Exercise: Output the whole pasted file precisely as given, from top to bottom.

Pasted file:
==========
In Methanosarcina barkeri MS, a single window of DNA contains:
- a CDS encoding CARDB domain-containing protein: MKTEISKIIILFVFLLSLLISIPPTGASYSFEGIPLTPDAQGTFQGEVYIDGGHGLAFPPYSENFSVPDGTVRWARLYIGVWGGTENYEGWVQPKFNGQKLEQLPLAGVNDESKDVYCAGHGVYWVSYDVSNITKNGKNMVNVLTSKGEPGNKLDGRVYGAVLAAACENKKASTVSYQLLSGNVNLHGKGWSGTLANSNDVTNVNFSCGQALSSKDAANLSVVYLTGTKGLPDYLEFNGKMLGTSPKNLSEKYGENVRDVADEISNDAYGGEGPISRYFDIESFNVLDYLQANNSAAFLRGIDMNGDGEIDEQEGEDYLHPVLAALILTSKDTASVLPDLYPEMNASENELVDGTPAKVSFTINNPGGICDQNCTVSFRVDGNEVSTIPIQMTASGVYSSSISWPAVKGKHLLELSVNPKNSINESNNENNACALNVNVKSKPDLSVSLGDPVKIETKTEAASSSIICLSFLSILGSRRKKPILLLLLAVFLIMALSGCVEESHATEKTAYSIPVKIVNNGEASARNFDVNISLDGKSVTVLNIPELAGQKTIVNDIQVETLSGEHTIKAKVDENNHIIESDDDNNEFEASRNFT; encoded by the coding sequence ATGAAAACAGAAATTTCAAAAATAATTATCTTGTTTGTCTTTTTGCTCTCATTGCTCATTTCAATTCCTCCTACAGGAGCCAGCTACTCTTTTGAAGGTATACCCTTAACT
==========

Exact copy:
In Methanosarcina barkeri MS, a single window of DNA contains:
- a CDS encoding CARDB domain-containing protein: MKTEISKIIILFVFLLSLLISIPPTGASYSFEGIPLTPDAQGTFQGEVYIDGGHGLAFPPYSENFSVPDGTVRWARLYIGVWGGTENYEGWVQPKFNGQKLEQLPLAGVNDESKDVYCAGHGVYWVSYDVSNITKNGKNMVNVLTSKGEPGNKLDGRVYGAVLAAACENKKASTVSYQLLSGNVNLHGKGWSGTLANSNDVTNVNFSCGQALSSKDAANLSVVYLTGTKGLPDYLEFNGKMLGTSPKNLSEKYGENVRDVADEISNDAYGGEGPISRYFDIESFNVLDYLQANNSAAFLRGIDMNGDGEIDEQEGEDYLHPVLAALILTSKDTASVLPDLYPEMNASENELVDGTPAKVSFTINNPGGICDQNCTVSFRVDGNEVSTIPIQMTASGVYSSSISWPAVKGKHLLELSVNPKNSINESNNENNACALNVNVKSKPDLSVSLGDPVKIETKTEAASSSIICLSFLSILGSRRKKPILLLLLAVFLIMALSGCVEESHATEKTAYSIPVKIVNNGEASARNFDVNISLDGKSVTVLNIPELAGQKTIVNDIQVETLSGEHTIKAKVDENNHIIESDDDNNEFEASRNFT; encoded by the coding sequence ATGAAAACAGAAATTTCAAAAATAATTATCTTGTTTGTCTTTTTGCTCTCATTGCTCATTTCAATTCCTCCTACAGGAGCCAGCTACTCTTTTGAAGGTATACCCTTAACT